At SIHH 2016, Swiss De Bethune will debut their first world-time watch with the De Bethune DB25 World Traveller. Based on the ongoing DB25 collection case, the De Bethune DB25 World Traveller contains a new movement with some new technology – and I’d like to discuss that element of the watch first. Devotees of the brand will recognize that the still familiar-looking movement has some interesting differences.

Perhaps the most interesting new movement feature is the all-blued titanium balance wheel bridge and shock-absorption system. Not only is the polished and blue titanium bridge neat-looking, but there is a unique system which allows for a degree of “play” if the timepiece is exposed to shock. You also have a new style of blued titanium balance wheel with 18k white gold weights. According to De Bethune, their in-house balance wheel system has been redesigned for better aerodynamics and performance overall.

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Of course, silicon is still a major element in keeping the movement performance high, as it is used for the escapement. No one uses silicon and titanium in watches quite like De Bethune, and I thoroughly appreciate how well they continue to improve upon traditional horological principles and techniques using contemporary technology as well as design aesthetics.

The new movement in the De Bethune DB25 World Traveller is known as the De Bethune caliber DB2547. Given its features, it is notably “over-engineered” being made up of 430 parts. Typically, only complex calendar or minute repeater watches have this many parts. For collectors, this is probably a good thing, even though traditional wisdom for all machines is: “the fewer parts the better.” I am simply going to compare De Bethune movements to some German cars that enjoy relishing in enormous amounts of what some people might consider “over-design.”


Operating at a modern 4Hz (28,800bph), the DB2547 movement has a long power reserve of 5 days. Unfortunately, there isn’t a power reserve indicator, which is a feature I really think is important on manually wound movements. The power reserve is spread between two mainspring barrels which have a “self-adjusting” system which, as I understands it, ensures that the flow of power from the barrels to the movement remains relatively consistent as the springs wind down.

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In terms of functionality, the DB2547 movement is all about indicating two time zones and having a discreet peripheral date indicator (no seconds indicator, though!). There is the main time on the main dial, as well as a 24-hour (GMT) world-time indicator. Here is where De Bethune gets their brand DNA involved. Rather than a traditional hand to indicate the GMT time, there is a small moving orb. De Bethune, quite humorously, refers to this small ball as a “microsphere.” If you find that odd, then welcome to the Swiss watch industry where slightly vague poetic descriptions always keep us on our toes when trying to determine what the hell people are talking about. The ball is blued on one side and 18k pink gold on the other. It turns at 6am or 6pm to change from indicating AM to PM times – a clever use of the sphere concept so that you know if it is day or night where the local time is.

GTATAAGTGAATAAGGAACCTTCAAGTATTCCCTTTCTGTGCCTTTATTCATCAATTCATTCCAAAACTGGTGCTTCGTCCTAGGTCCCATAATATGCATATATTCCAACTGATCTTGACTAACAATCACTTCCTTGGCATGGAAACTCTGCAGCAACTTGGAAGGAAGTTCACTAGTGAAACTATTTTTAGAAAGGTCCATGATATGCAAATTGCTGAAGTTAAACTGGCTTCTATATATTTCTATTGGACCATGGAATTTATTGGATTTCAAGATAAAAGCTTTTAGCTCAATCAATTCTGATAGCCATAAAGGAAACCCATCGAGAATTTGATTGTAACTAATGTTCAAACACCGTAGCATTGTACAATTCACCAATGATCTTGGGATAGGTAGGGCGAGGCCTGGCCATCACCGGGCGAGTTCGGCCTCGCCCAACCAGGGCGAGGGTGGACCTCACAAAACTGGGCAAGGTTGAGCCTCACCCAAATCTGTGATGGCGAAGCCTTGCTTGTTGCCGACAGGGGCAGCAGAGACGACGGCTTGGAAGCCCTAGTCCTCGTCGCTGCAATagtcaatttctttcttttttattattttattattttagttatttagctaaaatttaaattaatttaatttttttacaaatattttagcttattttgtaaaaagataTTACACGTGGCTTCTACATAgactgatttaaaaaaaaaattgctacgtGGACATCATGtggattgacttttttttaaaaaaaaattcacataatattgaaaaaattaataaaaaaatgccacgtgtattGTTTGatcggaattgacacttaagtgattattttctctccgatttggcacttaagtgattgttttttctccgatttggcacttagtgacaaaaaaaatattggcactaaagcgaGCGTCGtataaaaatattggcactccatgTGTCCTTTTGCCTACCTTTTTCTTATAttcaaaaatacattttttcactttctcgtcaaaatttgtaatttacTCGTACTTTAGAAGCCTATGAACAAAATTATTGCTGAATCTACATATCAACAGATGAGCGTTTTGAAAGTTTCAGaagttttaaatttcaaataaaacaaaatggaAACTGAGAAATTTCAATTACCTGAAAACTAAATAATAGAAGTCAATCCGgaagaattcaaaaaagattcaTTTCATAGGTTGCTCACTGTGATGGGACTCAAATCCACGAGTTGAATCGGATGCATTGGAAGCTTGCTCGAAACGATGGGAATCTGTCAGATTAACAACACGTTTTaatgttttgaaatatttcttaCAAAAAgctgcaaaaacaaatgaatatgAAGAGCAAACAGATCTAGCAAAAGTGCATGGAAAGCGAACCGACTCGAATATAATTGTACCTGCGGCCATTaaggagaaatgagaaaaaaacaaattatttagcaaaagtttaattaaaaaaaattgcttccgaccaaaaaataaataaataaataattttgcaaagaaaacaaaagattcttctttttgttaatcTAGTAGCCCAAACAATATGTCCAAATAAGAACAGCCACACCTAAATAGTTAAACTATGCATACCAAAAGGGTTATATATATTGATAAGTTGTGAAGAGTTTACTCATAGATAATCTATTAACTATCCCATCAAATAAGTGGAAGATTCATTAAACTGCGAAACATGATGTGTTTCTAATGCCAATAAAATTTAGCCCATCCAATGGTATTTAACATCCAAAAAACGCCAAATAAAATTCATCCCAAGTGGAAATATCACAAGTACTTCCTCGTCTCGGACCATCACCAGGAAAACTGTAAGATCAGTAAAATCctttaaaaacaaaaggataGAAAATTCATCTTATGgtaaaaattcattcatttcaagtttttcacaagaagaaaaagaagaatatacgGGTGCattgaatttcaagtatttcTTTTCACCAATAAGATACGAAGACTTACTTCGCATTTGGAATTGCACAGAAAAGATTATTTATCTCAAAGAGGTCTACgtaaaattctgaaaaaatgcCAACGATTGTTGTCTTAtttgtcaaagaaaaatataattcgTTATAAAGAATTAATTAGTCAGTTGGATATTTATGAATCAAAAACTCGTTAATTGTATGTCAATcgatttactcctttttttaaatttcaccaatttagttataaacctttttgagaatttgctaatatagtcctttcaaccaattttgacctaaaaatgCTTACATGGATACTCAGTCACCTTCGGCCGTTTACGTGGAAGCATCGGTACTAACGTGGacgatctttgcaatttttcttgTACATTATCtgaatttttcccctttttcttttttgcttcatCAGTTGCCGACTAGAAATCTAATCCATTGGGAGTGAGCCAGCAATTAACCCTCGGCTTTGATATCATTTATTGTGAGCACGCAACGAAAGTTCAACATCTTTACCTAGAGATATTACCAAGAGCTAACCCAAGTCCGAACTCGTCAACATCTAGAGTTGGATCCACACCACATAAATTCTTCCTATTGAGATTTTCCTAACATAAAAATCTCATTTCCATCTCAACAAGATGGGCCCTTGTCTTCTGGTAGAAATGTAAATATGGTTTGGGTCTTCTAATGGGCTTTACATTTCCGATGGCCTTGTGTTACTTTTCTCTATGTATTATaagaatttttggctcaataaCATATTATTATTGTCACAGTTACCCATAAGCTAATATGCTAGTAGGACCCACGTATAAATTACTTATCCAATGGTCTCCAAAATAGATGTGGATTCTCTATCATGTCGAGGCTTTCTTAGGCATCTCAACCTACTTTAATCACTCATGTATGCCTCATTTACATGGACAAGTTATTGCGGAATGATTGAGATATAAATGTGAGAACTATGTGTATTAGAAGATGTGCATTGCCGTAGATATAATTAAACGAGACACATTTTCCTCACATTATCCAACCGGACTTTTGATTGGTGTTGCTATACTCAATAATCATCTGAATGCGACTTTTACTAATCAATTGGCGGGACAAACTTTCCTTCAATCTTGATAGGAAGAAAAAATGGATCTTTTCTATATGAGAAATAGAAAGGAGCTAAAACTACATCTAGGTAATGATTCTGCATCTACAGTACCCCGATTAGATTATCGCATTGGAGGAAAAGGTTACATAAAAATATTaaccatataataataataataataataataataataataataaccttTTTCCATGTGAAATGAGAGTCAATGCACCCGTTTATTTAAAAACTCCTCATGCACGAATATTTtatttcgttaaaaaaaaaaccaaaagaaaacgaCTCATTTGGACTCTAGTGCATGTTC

At first, I thought the “microsphere” (it makes me laugh a bit each time I say that) was free-floating and connected via magnetism like the Christophe Claret X-Treme 1. Rather, it is traditionally mounted via some type of arm hidden by the channel it is in. The ball moves along a 24-hour track which is how you indicate the time in the second zone. Next to it is the world-time disc which shows reference times. De Bethune made an interesting design choice here because they spread the zones out asymmetrically. It actually helps the viewer understand the relative differences between the times in the cities, and not all of them are even standard time zones, such as Mumbai which is GMT + 5.5. While I am a fan of symmetry, I also appreciate the utility offered in this unique and clever GMT-plus-world-time indication system.

De Bethune also seems to suggest that, unlike most world-time watches, you can independently set the local and reference time zones. This is either a plus or minus depending on how you use a world-traveler watch, but given our day and age when you don’t need to worry about messing up the time thanks to electronic time keeping everywhere, it is probably more convenient for today’s mechanical watch wearers to set the local and reference time independently.


On the wrist, the De Bethune DB25 World Traveller watch is 45mm wide and 13.7mm thick in 18k white gold. The dial is a mixture of lovely textures and both silver and champagne tones. The discreet peripheral date indicator scale and small hand are wonderfully elegant and designed to not require an obtrusive date indicator hand that cuts through the entire dial. Roger Smith has a very similar system on his upcoming Series 4 watch (hands-on here).

With the De Bethune DB25 World Traveller, the brand does their best to offer a lot of information in a subtle way. If anything, the brand likes the avant-garde as much as they like visual refinement. There are arguably a lot of numbers happening on the dial with the three rows of Arabic numerals – but all that information more or less needs to be there. For what it is, the De Bethune DB25 World Traveller is a successful design and De Bethune isn’t exactly incorrect in assuming that many of its customers travel quite frequently. Price for the De Bethune DB25 World Traveller is 150,000 Swiss

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